Emergency cell phone program is offered in county
Remember the other day when you were driving down the road and saw a suspicious car where it shouldn’t be, but didn’t want to call 911 about a non-emergency? Or maybe you were a witness to a minor fender-bender, but didn’t know what number to call.
Help is on the way, at least for those who have wireless phones through AT&T.
Sheriff Ron Pierini and Communications Director Dick Mirgon have arranged for AT&T to foot the bill for a crime prevention number for their cellular phones.
The idea has been used by the Highway Department and by the Reno police he said.
Anyone with an AT&T cell phone can dial #COP, which translates into #267. They will directly be connected to the Douglas County Dispatch center in Minden, no matter where they are in the county.
n Crime prevention. Pierini said the number should help the department stop crimes and respond faster if the community uses it.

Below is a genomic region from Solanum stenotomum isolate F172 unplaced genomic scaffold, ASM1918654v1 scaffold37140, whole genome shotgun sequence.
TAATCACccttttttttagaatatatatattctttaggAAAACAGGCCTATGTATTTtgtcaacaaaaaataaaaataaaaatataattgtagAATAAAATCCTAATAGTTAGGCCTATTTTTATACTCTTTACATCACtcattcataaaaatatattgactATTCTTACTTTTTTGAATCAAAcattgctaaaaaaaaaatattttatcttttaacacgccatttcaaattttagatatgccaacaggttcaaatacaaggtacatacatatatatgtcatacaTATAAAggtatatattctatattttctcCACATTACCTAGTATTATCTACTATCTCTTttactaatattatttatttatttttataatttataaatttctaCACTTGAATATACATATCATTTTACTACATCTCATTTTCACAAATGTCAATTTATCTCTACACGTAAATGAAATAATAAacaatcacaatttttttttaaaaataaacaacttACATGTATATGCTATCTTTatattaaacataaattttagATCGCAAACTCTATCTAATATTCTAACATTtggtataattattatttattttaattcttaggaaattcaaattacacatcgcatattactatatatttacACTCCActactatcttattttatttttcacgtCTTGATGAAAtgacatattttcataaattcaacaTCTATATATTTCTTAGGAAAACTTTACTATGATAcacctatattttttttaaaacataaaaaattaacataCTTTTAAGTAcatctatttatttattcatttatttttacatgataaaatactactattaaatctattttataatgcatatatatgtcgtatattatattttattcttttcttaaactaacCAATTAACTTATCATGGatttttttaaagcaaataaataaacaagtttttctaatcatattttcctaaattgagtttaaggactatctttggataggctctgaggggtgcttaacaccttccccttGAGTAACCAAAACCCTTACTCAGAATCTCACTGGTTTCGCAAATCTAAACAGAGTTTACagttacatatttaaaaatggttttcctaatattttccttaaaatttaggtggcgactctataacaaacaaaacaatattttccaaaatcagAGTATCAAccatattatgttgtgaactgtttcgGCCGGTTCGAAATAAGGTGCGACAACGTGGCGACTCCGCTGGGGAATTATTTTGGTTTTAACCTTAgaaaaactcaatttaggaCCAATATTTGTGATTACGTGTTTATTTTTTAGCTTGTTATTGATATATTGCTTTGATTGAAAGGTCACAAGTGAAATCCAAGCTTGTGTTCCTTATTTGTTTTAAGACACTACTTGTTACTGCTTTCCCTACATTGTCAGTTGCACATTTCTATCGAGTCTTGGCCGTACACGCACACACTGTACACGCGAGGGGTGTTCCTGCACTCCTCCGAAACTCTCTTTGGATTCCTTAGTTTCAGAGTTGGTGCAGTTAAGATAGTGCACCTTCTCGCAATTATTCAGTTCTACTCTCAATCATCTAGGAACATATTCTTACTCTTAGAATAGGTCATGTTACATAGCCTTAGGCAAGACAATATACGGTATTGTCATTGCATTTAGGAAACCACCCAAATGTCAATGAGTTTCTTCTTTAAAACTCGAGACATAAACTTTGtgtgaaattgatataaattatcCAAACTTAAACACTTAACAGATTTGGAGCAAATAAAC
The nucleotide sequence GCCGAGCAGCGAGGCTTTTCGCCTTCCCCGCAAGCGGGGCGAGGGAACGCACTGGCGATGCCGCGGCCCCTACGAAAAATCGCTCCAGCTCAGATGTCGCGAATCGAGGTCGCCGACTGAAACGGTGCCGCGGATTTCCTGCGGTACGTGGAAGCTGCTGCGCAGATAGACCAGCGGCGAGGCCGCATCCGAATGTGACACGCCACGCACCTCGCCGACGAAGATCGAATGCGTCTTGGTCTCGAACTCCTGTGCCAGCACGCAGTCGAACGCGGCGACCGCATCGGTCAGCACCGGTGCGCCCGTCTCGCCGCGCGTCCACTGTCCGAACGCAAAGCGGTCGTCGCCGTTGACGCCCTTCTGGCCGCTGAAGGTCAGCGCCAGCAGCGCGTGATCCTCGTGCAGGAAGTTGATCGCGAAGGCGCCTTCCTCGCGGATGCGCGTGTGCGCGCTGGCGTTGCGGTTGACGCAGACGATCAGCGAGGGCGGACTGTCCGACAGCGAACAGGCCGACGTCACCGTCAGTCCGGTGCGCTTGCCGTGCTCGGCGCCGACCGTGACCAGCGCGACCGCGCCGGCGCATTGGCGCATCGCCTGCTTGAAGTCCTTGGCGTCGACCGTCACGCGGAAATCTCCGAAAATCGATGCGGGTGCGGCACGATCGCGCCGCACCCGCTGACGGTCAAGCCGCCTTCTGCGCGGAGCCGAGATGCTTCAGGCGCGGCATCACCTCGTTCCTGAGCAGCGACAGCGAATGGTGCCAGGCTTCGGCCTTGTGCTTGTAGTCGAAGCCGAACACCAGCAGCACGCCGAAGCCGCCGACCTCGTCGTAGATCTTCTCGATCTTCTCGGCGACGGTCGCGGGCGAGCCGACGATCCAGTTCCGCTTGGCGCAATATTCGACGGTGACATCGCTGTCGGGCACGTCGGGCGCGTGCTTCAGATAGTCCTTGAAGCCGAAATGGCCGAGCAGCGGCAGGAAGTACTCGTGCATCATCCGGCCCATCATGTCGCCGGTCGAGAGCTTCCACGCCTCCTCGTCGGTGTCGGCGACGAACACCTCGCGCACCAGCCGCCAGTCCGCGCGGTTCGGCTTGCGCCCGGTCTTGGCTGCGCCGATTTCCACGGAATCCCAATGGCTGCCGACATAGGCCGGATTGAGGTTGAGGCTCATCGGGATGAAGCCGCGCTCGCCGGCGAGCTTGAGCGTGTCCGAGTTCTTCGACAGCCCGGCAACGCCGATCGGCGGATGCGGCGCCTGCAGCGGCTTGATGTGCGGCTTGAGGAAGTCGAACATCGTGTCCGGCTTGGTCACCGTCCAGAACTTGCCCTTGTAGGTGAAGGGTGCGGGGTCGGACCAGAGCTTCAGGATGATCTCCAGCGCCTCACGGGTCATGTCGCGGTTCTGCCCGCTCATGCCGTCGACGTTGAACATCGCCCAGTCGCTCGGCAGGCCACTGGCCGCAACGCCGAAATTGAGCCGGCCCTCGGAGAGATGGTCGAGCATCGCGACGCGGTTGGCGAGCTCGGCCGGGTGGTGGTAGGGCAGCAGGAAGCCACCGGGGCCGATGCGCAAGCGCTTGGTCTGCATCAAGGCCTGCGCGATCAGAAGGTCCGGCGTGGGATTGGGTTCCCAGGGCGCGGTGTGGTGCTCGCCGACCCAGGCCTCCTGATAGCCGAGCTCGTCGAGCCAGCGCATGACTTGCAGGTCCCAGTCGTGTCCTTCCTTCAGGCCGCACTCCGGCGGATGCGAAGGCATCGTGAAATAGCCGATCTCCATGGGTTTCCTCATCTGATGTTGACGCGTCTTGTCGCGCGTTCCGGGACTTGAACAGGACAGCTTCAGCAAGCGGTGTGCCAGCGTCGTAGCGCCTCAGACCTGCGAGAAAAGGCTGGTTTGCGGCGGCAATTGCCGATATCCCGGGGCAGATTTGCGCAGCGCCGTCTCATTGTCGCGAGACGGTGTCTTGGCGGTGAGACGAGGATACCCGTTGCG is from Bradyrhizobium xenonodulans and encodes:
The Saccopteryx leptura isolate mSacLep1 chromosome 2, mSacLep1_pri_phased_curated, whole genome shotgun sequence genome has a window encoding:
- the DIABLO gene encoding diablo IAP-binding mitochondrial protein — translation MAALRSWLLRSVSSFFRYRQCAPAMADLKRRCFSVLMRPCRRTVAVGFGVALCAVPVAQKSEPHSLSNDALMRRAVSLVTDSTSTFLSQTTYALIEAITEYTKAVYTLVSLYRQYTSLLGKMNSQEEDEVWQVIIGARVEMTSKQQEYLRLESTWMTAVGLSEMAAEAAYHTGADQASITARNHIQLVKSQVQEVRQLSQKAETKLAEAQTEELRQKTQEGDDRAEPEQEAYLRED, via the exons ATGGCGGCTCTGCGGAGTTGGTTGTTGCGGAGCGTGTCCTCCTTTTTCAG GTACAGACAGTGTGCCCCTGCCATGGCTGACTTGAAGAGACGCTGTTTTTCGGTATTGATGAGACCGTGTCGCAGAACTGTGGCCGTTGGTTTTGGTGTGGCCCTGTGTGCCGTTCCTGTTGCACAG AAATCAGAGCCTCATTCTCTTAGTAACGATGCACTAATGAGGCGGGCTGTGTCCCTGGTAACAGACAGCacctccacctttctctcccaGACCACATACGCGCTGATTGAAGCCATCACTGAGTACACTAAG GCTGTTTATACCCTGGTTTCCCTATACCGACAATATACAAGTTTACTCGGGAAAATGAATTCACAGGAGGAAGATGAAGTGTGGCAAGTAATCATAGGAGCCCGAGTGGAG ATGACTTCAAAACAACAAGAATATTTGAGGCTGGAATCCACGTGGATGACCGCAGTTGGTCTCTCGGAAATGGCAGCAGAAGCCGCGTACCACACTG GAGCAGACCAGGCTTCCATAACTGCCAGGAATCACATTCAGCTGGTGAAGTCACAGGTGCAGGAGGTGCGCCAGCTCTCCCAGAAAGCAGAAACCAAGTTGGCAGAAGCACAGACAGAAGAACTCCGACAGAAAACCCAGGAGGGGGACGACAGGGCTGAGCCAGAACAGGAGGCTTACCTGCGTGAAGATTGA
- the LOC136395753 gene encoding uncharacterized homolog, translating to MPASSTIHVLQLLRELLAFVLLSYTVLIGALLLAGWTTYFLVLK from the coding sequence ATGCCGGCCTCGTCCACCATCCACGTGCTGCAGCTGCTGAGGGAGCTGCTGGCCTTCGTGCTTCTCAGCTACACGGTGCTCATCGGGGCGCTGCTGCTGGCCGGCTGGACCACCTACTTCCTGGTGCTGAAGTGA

He estimated about 85 percent of Douglas County cell phone owners have AT&T phones.
“The number can be used to report minor traffic accidents or if someone sees a group of individuals that appear to be suspicious,” Perini said. “We don’t want to bog down the 911 system with non-emergency calls, but we want people to report things like that and they don’t know any other number. They don’t have phone books in their cars.”
He said it will be a real plus for law enforcement if citizens use it.
“We can’t survive without the community helping out a lot. I can put a lot more officers out there, but the community sees the crime, and without their assistance, we can’t survive,” he said. “We have a really good rapport with the community. This will help us a lot because there are a lot of phones out there. This will have a great impact on reporting.”
Mirgon said he wanted to thank AT&T for their help.
“Thanks to AT&T, they provided this free and as a courtesy of AT&T wireless. They’re eating the cost on it. They’re helping us out,” he said.
The number will help the dispatchers distinguish which calls are priority and doesn’t tie up the 911 system.
Mirgon said he wants to make it clear this number should not be used to conduct administrative business.
He said the dispatch center answers about 60,000 calls a year with three or four dispatchers on a shift.
He said that number includes medical incidents, traffic accidents, crimes and fires and can reflect five or six calls about a single incident some times.
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